LF:     What do you think is the difference between “the fine art and the political camps?” What do they have in common?

JD:     I want to answer this question in the context of the period in which the South of Market project was made. In 1980 with the election of Ronald Reagan a new paradigm of conservatism was ushered in. Artists immediately rallied by integrating political concerns into their art practice. For example the AIDS movement become very active both in the galleries and on the street. I was focused on urban issues, this was in advance of ”New Urbanism.” I tried to work directly within political organizations, to use art as a catalyst for discussion, and we did do this to an extent. Perhaps I expected results to come more quickly to be more direct, it is difficult to measure success of these efforts...

Both the political camp and the artists working for social change wanted to affect public opinion. It is great to see that many of the “politicos” I was working with ended up at City Hall and are instituting the changes they had been rallying for. Now this book about the South of Market is part of the collective consciousness of the city, it is part of the emotional, cultural history of the city. I would say that this was a wonderful outcome to the project and shows the importance of art in the context of political culture.

South of Market. By Janet Delaney. MACK, 2013.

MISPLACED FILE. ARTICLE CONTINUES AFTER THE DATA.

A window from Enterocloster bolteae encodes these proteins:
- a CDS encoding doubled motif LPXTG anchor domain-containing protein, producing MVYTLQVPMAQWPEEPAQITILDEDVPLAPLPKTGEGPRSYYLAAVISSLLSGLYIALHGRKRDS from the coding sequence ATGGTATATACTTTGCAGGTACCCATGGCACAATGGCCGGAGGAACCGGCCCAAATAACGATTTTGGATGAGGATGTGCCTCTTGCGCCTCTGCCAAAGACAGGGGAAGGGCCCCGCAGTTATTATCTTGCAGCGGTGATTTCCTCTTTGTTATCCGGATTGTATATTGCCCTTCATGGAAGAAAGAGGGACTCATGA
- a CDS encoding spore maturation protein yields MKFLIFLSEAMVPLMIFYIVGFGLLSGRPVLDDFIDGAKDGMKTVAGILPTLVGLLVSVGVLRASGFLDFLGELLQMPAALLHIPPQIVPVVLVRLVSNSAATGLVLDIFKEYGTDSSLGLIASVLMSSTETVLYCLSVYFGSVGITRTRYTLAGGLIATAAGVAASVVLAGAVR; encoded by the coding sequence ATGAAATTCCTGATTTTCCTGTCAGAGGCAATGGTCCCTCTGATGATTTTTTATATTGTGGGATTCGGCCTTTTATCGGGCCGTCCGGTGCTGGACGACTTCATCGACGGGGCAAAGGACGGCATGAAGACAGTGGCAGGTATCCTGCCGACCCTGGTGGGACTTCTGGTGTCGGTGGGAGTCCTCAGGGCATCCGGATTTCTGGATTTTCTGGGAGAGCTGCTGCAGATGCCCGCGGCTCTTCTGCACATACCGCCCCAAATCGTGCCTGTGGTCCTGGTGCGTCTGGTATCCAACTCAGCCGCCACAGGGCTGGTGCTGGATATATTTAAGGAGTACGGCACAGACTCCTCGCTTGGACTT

LF:     You mentioned “historical value,” which I assume refers to a record of something that should be remembered. With the current wave of development in South of Market, how are your photographs from thirty years ago relevant now?

JD:     The relevance of these photographs is apparent when I see how people respond to them now. When long time residents see the book they become immediately nostalgic, as if they are looking at a family album. They reminisce about how it was when they were living and working South of Market in the 1970s and 1980s. When younger, newer residents of San Francisco see the book, they marvel at it as if it were an exotic and unrecognizable place compared to what they know as “ SoMa: Tech Center of the World.” It is important to be able to see what was lost as well as what has been gained over the years.

South of Market. By Janet Delaney. MACK, 2013.
I’ve always wanted the work to bring attention to how we knowingly or unknowingly impact our lives through our built environment. Who decides who lives where? What buildings are worth keeping and which ones are demolished? How is neighborhood defined and how do we create a sense of place when everywhere is beginning to look the same?

Reading the interviews in the book you’ll see how today’s concerns about new development in San Francisco are echoed in the stories that people were telling me in the 1980s. The passion people feel for where they live is palpable. Now, in spite of living so much of life in “online “communities,” having a connection to a place, to home, is still a crucial concern.

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Lucas Foglia grew up on a small family farm in New York and graduated from Brown University and the Yale School of Art. Foglia’s first monograph, A Natural Order, was published by Nazraeli Press in 2012 to international critical acclaim. Foglia’s photographs have been widely exhibited in the United States and in Europe, and are in the permanent collections of museums including the Denver Art Museum, Museum of Fine Arts, Houston, Philadelphia Museum of Art, and Victoria & Albert Museum, London. Nazraeli Press just published Foglia’s second monograph, Frontcountry. Frontcountry focuses on people living in the midst of a mining boom in the modern American West.